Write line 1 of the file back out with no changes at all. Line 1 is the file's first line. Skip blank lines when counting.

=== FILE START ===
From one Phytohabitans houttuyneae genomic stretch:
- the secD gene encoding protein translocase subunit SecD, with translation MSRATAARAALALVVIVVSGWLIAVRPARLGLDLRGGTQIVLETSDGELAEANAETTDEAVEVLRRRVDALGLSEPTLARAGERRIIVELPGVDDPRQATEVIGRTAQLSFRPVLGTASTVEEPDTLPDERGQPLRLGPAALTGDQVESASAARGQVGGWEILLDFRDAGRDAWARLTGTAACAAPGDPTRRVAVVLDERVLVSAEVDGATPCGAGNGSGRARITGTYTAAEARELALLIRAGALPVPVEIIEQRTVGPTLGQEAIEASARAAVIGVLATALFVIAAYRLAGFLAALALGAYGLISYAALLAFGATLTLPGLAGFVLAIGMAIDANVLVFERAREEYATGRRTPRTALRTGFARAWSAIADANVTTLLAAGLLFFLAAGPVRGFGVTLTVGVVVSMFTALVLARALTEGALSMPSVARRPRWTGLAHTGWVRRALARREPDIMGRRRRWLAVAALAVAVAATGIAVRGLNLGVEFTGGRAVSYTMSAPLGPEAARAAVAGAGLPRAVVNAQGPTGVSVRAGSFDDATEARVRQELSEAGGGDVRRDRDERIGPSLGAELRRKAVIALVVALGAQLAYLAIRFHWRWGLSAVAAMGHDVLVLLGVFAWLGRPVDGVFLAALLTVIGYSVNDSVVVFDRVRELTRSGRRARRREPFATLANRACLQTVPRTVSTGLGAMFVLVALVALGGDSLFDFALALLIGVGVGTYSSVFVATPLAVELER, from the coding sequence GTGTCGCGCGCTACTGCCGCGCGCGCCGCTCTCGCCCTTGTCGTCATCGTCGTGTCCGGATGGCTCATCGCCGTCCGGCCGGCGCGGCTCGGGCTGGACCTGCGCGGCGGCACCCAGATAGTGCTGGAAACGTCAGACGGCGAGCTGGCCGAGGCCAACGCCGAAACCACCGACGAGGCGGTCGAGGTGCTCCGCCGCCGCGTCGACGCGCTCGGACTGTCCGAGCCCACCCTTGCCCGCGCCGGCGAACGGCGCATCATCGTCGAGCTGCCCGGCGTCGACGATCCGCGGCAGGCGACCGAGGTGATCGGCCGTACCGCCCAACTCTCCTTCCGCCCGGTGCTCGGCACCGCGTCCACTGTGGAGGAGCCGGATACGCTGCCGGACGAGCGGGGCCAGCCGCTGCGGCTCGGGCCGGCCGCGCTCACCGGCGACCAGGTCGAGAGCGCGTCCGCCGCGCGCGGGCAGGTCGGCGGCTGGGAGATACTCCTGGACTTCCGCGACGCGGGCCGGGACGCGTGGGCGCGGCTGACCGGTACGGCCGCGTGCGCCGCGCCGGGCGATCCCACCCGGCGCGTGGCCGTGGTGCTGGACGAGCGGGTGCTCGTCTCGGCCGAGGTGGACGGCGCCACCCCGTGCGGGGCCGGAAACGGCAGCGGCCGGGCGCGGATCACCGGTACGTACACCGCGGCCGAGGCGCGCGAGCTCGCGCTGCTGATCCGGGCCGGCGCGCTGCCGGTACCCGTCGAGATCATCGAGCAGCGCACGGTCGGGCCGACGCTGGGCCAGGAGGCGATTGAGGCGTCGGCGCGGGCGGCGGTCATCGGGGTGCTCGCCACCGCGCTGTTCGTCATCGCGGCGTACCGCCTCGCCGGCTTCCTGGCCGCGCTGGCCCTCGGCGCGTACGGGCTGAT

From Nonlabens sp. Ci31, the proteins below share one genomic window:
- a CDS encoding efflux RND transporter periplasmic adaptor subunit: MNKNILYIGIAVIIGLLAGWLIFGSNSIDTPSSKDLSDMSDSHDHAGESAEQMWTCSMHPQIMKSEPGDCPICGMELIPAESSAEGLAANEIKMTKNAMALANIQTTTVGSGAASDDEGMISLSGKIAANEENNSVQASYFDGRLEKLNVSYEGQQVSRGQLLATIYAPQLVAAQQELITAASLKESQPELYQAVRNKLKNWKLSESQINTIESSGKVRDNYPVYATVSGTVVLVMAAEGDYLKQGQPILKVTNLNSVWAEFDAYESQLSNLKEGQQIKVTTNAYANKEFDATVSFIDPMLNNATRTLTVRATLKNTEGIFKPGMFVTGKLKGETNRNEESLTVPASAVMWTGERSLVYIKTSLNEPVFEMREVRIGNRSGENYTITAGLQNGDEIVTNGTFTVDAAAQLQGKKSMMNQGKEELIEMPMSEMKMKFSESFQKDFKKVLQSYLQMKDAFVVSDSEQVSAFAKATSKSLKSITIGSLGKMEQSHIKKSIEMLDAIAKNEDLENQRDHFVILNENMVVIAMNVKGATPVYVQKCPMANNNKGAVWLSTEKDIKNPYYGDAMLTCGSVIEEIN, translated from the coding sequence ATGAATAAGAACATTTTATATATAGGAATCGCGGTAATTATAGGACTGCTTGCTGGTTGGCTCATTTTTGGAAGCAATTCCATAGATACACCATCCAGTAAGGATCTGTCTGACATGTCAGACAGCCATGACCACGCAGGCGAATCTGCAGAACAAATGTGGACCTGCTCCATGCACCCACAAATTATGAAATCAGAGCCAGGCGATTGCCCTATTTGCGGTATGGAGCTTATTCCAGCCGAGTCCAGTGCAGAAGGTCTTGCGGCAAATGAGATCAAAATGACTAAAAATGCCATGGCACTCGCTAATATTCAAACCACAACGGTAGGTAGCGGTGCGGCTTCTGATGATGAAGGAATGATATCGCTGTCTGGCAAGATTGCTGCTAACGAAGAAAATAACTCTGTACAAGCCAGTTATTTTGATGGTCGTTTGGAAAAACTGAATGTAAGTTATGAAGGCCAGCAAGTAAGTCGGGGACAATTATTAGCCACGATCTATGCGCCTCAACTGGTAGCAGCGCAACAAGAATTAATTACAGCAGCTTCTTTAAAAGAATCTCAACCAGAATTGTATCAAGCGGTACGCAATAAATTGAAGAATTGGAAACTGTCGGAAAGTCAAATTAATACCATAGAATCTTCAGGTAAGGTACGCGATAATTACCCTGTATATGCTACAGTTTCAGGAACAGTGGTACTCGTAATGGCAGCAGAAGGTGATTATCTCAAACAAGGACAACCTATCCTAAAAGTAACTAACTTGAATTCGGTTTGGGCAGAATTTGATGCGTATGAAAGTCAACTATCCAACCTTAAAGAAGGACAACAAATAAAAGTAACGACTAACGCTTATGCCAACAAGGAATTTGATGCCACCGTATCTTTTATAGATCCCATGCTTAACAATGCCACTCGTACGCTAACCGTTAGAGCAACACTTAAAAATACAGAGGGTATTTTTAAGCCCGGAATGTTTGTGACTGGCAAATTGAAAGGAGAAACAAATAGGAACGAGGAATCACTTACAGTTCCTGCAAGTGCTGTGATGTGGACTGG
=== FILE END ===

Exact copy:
From one Phytohabitans houttuyneae genomic stretch: